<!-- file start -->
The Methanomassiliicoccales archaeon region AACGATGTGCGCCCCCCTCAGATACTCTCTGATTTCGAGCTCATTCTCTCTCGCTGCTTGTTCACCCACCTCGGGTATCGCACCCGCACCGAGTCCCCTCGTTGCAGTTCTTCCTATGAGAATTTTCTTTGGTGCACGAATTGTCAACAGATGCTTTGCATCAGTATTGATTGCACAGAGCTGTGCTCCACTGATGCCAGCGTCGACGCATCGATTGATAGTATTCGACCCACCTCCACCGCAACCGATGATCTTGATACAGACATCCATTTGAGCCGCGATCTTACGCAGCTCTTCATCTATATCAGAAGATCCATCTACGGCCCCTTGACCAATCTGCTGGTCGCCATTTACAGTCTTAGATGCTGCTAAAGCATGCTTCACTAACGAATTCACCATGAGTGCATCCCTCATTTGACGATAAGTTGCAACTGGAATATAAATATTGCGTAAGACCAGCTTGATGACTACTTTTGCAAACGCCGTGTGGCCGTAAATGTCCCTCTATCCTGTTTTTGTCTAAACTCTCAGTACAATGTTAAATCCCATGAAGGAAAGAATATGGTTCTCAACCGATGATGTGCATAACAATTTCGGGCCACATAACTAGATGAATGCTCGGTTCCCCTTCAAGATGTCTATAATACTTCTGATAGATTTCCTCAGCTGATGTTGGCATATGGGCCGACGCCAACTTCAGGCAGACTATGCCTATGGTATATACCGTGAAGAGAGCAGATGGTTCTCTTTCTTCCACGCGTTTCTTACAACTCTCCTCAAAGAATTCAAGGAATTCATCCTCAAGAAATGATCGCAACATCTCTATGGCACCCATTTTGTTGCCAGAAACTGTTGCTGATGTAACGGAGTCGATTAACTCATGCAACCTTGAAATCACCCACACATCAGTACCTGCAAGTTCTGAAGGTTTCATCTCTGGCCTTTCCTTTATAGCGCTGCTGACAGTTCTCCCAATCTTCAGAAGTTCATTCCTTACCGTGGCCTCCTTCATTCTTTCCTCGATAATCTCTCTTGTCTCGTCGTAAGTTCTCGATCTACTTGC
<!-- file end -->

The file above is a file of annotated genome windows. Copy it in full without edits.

The Methanomassiliicoccales archaeon region AACGATGTGCGCCCCCCTCAGATACTCTCTGATTTCGAGCTCATTCTCTCTCGCTGCTTGTTCACCCACCTCGGGTATCGCACCCGCACCGAGTCCCCTCGTTGCAGTTCTTCCTATGAGAATTTTCTTTGGTGCACGAATTGTCAACAGATGCTTTGCATCAGTATTGATTGCACAGAGCTGTGCTCCACTGATGCCAGCGTCGACGCATCGATTGATAGTATTCGACCCACCTCCACCGCAACCGATGATCTTGATACAGACATCCATTTGAGCCGCGATCTTACGCAGCTCTTCATCTATATCAGAAGATCCATCTACGGCCCCTTGACCAATCTGCTGGTCGCCATTTACAGTCTTAGATGCTGCTAAAGCATGCTTCACTAACGAATTCACCATGAGTGCATCCCTCATTTGACGATAAGTTGCAACTGGAATATAAATATTGCGTAAGACCAGCTTGATGACTACTTTTGCAAACGCCGTGTGGCCGTAAATGTCCCTCTATCCTGTTTTTGTCTAAACTCTCAGTACAATGTTAAATCCCATGAAGGAAAGAATATGGTTCTCAACCGATGATGTGCATAACAATTTCGGGCCACATAACTAGATGAATGCTCGGTTCCCCTTCAAGATGTCTATAATACTTCTGATAGATTTCCTCAGCTGATGTTGGCATATGGGCCGACGCCAACTTCAGGCAGACTATGCCTATGGTATATACCGTGAAGAGAGCAGATGGTTCTCTTTCTTCCACGCGTTTCTTACAACTCTCCTCAAAGAATTCAAGGAATTCATCCTCAAGAAATGATCGCAACATCTCTATGGCACCCATTTTGTTGCCAGAAACTGTTGCTGATGTAACGGAGTCGATTAACTCATGCAACCTTGAAATCACCCACACATCAGTACCTGCAAGTTCTGAAGGTTTCATCTCTGGCCTTTCCTTTATAGCGCTGCTGACAGTTCTCCCAATCTTCAGAAGTTCATTCCTTACCGTGGCCTCCTTCATTCTTTCCTCGATAATCTCTCTTGTCTCGTCGTAAGTTCTCGATCTACTTGC